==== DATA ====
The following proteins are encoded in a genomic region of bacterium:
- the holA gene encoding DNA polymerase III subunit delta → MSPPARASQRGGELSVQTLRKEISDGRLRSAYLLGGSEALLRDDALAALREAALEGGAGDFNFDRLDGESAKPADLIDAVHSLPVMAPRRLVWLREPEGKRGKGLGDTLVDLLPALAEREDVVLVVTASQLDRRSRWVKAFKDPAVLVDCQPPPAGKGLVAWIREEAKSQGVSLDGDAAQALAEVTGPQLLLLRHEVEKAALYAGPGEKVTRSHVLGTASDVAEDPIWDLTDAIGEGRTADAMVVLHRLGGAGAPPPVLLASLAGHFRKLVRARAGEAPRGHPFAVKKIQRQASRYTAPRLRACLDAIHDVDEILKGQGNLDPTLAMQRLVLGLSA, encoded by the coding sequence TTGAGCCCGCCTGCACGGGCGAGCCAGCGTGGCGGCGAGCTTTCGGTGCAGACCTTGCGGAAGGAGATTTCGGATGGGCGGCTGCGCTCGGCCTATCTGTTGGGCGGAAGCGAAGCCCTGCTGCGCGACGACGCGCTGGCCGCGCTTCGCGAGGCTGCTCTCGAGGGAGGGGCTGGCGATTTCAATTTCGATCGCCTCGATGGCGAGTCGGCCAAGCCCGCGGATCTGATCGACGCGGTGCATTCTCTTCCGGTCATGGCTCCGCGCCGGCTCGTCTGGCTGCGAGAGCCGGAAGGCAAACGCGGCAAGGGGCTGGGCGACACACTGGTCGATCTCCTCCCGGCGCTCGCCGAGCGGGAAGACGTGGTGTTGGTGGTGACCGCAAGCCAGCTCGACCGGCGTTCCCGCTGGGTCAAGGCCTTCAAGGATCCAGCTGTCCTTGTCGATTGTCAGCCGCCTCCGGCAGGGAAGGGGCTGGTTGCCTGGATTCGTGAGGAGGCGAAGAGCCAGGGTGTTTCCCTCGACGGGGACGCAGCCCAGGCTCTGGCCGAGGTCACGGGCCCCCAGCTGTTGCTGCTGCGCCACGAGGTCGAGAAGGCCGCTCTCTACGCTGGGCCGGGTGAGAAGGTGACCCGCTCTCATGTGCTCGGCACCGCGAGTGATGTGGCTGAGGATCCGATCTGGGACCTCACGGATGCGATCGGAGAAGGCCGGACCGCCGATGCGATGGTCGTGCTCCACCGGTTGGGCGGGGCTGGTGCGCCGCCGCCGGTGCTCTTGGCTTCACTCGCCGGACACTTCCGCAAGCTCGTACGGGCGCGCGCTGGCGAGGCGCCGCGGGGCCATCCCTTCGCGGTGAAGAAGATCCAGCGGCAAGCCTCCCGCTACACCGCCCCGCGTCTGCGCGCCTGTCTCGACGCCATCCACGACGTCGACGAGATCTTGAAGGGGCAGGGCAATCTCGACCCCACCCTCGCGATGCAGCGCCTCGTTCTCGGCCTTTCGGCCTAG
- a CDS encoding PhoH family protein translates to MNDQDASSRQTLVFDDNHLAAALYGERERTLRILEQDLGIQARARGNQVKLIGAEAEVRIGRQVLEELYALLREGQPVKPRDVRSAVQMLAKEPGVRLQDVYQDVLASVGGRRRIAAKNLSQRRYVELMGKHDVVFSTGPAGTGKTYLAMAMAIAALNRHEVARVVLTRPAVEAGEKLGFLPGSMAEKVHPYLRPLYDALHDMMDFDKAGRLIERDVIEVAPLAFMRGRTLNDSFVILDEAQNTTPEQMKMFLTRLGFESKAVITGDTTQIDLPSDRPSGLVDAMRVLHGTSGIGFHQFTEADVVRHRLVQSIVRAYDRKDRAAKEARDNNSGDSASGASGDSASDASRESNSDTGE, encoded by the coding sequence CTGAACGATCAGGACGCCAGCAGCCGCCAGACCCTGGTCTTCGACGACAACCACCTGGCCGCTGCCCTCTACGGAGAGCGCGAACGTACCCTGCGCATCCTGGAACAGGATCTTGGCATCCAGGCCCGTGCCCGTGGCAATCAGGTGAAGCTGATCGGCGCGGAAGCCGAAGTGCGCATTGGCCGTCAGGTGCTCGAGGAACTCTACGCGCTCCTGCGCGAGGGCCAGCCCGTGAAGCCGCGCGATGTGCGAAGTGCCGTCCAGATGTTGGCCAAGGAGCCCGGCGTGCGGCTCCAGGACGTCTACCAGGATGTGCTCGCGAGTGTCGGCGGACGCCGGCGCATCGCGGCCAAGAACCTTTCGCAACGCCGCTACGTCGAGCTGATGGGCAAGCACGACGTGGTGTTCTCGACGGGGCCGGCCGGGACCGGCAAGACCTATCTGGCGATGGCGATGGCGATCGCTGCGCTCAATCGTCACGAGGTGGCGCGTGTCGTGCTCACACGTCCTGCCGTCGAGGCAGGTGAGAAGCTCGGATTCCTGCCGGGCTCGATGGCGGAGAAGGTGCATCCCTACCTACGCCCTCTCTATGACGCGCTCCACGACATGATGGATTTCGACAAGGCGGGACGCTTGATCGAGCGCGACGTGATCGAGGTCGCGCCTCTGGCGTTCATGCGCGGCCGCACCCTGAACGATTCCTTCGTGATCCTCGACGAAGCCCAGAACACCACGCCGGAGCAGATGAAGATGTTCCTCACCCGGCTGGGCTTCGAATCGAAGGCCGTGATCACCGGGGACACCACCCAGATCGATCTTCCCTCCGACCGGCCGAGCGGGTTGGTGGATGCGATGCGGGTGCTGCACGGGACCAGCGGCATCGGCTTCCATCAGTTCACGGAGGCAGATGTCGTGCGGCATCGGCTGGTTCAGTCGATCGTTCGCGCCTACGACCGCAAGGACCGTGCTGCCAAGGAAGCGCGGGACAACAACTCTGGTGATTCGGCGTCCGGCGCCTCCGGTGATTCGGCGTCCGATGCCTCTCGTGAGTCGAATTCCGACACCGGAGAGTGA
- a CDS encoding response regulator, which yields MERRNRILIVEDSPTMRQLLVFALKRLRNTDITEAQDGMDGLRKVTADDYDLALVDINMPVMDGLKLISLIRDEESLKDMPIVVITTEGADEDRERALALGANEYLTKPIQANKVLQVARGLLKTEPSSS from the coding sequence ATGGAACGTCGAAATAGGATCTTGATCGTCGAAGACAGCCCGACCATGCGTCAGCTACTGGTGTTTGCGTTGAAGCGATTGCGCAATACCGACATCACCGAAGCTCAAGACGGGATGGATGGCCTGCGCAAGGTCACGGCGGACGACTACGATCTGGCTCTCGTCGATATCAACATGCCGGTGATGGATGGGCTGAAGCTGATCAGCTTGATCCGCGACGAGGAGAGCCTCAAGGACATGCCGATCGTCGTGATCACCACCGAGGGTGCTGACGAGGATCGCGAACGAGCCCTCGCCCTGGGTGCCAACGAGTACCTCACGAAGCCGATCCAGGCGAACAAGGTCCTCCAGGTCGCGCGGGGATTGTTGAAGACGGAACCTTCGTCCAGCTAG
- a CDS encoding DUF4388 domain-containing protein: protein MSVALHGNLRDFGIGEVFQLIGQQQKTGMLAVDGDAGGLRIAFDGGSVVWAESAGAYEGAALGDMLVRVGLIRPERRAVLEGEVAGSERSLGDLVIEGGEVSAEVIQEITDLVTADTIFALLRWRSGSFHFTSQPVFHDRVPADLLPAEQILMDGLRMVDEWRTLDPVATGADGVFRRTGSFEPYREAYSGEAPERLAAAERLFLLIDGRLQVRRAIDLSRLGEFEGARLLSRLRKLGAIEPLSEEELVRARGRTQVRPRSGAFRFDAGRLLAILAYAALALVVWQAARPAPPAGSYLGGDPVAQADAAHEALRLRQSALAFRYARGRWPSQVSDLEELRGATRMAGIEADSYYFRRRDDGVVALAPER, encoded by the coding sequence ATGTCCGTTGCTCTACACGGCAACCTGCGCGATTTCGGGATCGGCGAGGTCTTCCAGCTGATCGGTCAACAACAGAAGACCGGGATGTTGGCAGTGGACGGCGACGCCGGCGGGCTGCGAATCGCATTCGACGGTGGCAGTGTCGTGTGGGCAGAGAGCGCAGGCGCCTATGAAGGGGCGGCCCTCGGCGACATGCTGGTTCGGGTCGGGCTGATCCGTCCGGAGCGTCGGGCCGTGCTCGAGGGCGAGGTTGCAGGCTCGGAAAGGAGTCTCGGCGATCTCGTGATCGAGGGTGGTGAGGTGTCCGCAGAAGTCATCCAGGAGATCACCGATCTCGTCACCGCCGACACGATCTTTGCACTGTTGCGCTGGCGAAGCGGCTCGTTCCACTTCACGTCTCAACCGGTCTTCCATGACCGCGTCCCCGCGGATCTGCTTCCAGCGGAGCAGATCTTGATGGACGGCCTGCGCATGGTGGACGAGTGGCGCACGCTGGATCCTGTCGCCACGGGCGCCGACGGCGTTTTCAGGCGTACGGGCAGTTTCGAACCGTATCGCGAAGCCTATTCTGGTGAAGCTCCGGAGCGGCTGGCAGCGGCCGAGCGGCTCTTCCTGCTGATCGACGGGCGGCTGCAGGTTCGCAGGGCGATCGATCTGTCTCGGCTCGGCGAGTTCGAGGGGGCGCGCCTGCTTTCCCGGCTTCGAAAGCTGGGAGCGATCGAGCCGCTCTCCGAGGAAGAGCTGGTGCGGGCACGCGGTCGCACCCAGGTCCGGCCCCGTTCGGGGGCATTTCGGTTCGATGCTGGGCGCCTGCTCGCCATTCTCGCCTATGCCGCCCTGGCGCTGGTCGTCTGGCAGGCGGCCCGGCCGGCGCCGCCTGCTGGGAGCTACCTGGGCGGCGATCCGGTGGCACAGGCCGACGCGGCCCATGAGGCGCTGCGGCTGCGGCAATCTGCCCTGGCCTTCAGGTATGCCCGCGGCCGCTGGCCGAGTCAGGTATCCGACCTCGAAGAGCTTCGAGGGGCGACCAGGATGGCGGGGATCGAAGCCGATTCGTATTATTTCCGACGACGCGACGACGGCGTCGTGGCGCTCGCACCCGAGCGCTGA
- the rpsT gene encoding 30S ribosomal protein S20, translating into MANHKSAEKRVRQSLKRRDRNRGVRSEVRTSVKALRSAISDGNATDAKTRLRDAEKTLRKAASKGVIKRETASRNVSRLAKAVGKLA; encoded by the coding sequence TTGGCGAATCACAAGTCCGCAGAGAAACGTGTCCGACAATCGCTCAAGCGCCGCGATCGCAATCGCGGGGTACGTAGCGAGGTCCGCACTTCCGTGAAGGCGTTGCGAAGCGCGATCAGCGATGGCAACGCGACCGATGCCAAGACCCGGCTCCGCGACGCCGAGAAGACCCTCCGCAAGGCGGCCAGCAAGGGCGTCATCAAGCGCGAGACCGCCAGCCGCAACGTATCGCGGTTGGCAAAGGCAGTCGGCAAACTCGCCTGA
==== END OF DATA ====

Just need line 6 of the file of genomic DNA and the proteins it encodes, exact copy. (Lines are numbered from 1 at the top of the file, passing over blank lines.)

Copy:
- the rpsT gene encoding 30S ribosomal protein S20, translating into MANHKSAEKRVRQSLKRRDRNRGVRSEVRTSVKALRSAISDGNATDAKTRLRDAEKTLRKAASKGVIKRETASRNVSRLAKAVGKLA; encoded by the coding sequence TTGGCGAATCACAAGTCCGCAGAGAAACGTGTCCGACAATCGCTCAAGCGCCGCGATCGCAATCGCGGGGTACGTAGCGAGGTCCGCACTTCCGTGAAGGCGTTGCGAAGCGCGATCAGCGATGGCAACGCGACCGATGCCAAGACCCGGCTCCGCGACGCCGAGAAGACCCTCCGCAAGGCGGCCAGCAAGGGCGTCATCAAGCGCGAGACCGCCAGCCGCAACGTATCGCGGTTGGCAAAGGCAGTCGGCAAACTCGCCTGA